His comments follow the Federal budget’s reveal of a dedicated $39.9 million to improve national housing market data collection, including the creation of a purchase and sale database that will also be used to track foreign buyer activity.
Sousa Announces New Ontario Affordability Measures to Come (March 27)
Provincial Finance Minister Charles Sousa has pledged that a number of measures designed to improve housing affordability in Ontario will be revealed in the next spring budget, the date of which has yet to be announced. Sousa says the changes will come after nothing to the effect was announced in the Federal budget; he had previously implored federal Financial Minister Morneau to increase the capital gains tax bracket on the sales of non-principal residences to help curb speculative activity in the housing market.
“There is a suite of options, and we want to put a package together that meets that,” he stated.
Tarion Loses Regulator Status (March 28)
Tarion New Home Warranty Corporation, which was put in place by the Ontario government over 40 years ago to oversee the builder industry and manage new home warranty claims, is being stripped of its regulatory powers.
The province announced it will be assuming all regulation and rule making procedures for the builder and developer industry, and will create a third-party regulator, following consultations. Several additions will also be made to the current warranty program, such as upping the minimum deposit protection amounts (now $20,000 for condos and $40,000 for houses, respectively), and including amenities and upgrades to new home coverage. Tarion will continue to manage the warranty program and fulfilling claims.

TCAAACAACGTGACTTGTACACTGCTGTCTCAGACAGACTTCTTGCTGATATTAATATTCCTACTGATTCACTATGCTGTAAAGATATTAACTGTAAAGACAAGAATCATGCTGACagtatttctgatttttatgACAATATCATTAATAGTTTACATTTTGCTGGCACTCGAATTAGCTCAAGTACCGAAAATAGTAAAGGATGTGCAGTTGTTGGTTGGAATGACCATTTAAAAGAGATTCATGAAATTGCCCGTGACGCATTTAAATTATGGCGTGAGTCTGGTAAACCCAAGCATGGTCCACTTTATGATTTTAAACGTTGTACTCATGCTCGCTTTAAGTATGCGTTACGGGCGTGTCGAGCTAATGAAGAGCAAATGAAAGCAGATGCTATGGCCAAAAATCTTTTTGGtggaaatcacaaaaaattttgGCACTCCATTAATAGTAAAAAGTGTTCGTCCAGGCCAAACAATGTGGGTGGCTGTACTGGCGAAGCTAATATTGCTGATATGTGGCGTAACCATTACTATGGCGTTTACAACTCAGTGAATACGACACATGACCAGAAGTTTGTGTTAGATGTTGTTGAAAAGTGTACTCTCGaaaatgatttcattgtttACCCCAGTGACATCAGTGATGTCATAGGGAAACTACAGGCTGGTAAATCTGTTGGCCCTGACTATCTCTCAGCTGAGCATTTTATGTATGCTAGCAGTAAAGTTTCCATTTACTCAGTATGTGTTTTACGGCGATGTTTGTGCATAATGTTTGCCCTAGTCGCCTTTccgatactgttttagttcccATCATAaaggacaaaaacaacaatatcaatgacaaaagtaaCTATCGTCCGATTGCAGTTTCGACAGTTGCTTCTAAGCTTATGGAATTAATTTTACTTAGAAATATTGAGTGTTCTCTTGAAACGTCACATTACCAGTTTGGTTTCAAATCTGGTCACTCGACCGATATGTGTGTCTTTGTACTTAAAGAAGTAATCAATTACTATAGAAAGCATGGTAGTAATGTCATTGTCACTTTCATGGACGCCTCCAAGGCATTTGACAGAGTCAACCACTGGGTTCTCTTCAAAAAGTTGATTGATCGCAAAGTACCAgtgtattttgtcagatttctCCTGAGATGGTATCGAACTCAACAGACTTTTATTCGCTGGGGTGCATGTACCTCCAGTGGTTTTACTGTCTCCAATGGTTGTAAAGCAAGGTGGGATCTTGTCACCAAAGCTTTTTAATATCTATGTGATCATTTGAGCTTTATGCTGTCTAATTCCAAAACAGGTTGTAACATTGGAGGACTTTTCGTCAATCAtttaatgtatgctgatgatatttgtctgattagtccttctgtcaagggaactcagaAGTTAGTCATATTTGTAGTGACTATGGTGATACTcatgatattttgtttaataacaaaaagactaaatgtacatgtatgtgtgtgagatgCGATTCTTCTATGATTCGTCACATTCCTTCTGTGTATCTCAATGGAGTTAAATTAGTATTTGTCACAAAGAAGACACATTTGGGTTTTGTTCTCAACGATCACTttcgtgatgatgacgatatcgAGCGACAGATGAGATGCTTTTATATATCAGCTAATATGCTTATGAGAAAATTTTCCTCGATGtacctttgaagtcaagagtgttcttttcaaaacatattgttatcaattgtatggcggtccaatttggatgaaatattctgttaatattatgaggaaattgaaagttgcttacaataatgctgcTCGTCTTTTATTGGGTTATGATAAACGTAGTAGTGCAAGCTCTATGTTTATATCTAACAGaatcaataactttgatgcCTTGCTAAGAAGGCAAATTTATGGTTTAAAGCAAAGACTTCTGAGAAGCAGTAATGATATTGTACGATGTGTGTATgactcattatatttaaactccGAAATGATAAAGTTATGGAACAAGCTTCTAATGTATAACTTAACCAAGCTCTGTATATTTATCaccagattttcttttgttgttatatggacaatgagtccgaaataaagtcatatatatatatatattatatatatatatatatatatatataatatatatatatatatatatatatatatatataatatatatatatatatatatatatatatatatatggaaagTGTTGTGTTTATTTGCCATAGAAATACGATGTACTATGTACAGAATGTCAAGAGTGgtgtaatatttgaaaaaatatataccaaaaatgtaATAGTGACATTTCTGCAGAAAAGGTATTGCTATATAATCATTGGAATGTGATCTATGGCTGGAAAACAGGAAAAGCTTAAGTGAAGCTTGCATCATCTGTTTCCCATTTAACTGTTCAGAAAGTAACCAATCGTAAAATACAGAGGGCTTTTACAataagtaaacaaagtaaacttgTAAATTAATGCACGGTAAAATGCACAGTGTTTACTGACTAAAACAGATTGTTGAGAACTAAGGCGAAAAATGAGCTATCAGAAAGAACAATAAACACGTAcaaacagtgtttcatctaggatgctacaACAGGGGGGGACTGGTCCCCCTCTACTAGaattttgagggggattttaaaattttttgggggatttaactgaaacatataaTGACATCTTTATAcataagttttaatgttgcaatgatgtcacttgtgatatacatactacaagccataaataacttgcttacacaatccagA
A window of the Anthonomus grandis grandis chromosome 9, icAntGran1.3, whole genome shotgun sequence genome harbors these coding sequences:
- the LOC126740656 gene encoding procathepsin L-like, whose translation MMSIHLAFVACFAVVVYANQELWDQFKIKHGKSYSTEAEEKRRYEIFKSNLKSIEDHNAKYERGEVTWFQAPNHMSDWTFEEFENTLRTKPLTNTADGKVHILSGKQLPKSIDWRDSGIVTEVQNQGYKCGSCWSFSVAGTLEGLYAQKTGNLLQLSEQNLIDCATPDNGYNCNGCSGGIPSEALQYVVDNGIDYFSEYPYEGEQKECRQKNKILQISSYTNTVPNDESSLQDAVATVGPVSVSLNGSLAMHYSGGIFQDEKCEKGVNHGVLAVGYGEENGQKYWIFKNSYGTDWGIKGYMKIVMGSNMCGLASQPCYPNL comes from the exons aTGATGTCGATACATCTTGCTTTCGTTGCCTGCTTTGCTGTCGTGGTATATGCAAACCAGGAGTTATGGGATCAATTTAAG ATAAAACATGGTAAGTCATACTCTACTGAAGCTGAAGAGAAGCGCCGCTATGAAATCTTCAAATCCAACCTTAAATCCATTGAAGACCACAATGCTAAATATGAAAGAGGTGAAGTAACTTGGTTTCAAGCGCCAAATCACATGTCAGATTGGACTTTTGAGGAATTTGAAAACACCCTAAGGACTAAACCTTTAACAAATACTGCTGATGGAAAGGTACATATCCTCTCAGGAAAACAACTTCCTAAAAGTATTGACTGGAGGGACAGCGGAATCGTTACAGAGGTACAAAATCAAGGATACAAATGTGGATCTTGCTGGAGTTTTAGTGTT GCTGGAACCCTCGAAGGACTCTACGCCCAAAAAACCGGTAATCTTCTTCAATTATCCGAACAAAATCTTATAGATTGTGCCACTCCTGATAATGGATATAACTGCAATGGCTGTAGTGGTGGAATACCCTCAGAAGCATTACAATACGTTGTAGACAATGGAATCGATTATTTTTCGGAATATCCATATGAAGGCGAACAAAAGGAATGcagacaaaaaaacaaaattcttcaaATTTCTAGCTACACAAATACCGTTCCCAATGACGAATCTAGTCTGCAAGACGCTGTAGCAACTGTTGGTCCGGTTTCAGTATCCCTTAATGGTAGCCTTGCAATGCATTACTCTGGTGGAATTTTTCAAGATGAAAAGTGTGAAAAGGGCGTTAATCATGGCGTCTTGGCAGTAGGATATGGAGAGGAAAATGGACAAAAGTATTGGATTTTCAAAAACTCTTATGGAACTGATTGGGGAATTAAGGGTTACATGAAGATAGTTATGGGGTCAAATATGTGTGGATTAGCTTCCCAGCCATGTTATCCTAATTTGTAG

The corporation has been criticized as of late for being largely self-regulating – a large portion of its board is comprised of developers – and being slow to respond to warranty claims. A recent Toronto Star investigation revealed a surge of consumer complaints, along with allegations that Tarion was keeping inconsistent records on warranty work to be completed.
“Tarion’s multiple roles and responsibilities can give rise to a perception of conflict of interest, and could result in an actual conflict or conflicts of interest,” said Tracy MacCharles, provincial consumer services minister, in a speech. “The new home building sector is an important driver of Ontario’s economy and, quite frankly, I believe it deserves a stand-alone regulator.”